8. Get Budget qualification up front – Get it qualified immediately in this first call. After the 30 second commercial gets receptivity or the caller has finished telling you what they want to buy, in either the proactive or reactive situation, state a rough cost right then to your suspect for the solution and ask if there is a budget for implementing the concept if it?s a worthwhile idea.

Yes, I did say bring up budget and possible cost right away and yes it violates every sales rule that you have learned.

Don’t even think of continuing the sales process without knowing the answer to this budget and budget process in call # 1 because the answer you get reveals the time and process needed to get the sale and your prospects perception of “how much” they think your solution should cost. It lets you measure if it?s worth your time v the ultimate sales value as well.

Don’t be afraid of this question so early in the process. It tells you if you can proceed with your idea.

It also lets you ask and understand what the company’s usual process for evaluating and ultimately purchasing your idea is.

That’s a clear road map to a financial yes, the key to the PO so get it and work it. That’s also true when you get a call from a “potential” customer telling you that they are going to by a specific solution just like yours.

End users rarely have a handle on real costs nor have they correctly obligated enough budget so do not spin your wheels without qualifying need v probable cost and available budget.

Incidentally, doing so lets you advise them re their budget inadequacy and it?s an opportunity to sell a starter system using the available budget.

Remember, people do things for their reasons, not yours. So instead of deciding that you know a prospect needs your service and trying to ram it through, follow the steps above, use the 30 second commercial up front and you will avoid chasing rainbows that do not become sales.

Tangible Results for you:
Because you are working with solidly qualified prospects who have or will spend the $ for your solution, you will up you close rate and reduce the time it takes to get the sale. More income faster from more sales—That’s a great equation for business development types isn’t it!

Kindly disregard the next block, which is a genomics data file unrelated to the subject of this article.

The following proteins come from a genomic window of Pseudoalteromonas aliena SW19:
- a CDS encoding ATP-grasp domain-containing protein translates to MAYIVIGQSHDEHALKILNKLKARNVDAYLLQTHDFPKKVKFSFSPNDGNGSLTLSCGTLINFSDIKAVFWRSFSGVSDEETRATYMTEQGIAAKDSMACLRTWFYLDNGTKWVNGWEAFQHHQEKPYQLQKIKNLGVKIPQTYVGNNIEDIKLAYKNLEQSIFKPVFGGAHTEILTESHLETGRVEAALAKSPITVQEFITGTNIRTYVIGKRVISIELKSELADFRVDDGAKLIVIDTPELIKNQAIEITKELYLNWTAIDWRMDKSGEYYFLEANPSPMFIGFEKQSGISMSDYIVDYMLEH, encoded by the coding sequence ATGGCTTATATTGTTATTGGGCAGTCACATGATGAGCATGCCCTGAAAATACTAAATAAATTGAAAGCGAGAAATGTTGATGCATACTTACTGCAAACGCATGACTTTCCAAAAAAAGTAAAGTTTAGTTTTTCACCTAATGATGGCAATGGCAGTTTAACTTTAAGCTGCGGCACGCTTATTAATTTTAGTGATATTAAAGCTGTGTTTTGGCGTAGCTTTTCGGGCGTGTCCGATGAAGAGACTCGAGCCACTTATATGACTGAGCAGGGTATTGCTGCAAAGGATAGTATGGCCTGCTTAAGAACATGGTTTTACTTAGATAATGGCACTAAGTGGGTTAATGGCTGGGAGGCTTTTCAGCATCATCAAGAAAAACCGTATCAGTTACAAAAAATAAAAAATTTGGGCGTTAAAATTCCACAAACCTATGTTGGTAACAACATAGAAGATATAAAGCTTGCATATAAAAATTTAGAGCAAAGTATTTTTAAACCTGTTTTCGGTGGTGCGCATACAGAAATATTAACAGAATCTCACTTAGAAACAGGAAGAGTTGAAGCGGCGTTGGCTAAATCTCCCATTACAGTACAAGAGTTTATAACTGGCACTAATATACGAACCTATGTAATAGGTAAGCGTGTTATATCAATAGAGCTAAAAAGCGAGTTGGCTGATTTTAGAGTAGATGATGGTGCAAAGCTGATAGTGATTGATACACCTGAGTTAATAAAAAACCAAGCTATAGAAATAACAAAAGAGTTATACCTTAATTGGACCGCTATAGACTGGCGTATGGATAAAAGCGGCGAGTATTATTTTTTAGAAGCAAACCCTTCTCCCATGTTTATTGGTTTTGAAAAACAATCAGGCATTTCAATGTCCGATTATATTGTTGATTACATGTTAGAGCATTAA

Neil Licht
Senior Training Manager, Instructor and 25 year sales industry veteran

6 easy steps to closing a sale

I came across a very interesting article by Geoffery James on closing a sale in which he breaks down the process or in fact gives structure to the mystery of closing a sale.

Here are the six steps, as described in the post above.

  • STEP #1: Ignore the ABC Strategy

More often than not, the ABC (Always Be Closing) strategy has been adopted as if from the Sales Bible. Very rarely do sales people understand how put off their clients would be by being pressurized to take the deal. The last thing you’d want is to make the client avoid doing business with you.

Its important to modify and use ABC so that so you do “always remember to close” – close for the next step, close for how long the evaluation will take, close for who along with you needs to be involved, close for budget info, process, availability, close for mutually agreed to exploration points, analysis points, specific basis for evaluation, specific basis for deciding to purchase.

  • STEP #2: Cultivate the Right Mindset

I believe that to be truly successful in any role that you are in, you have just got to be proactive and think out of the box. This is one of my favorites. Geoffery quoted “The clock has only one time – right now!”,which is so true when you want to win a deal.You have to be persistent.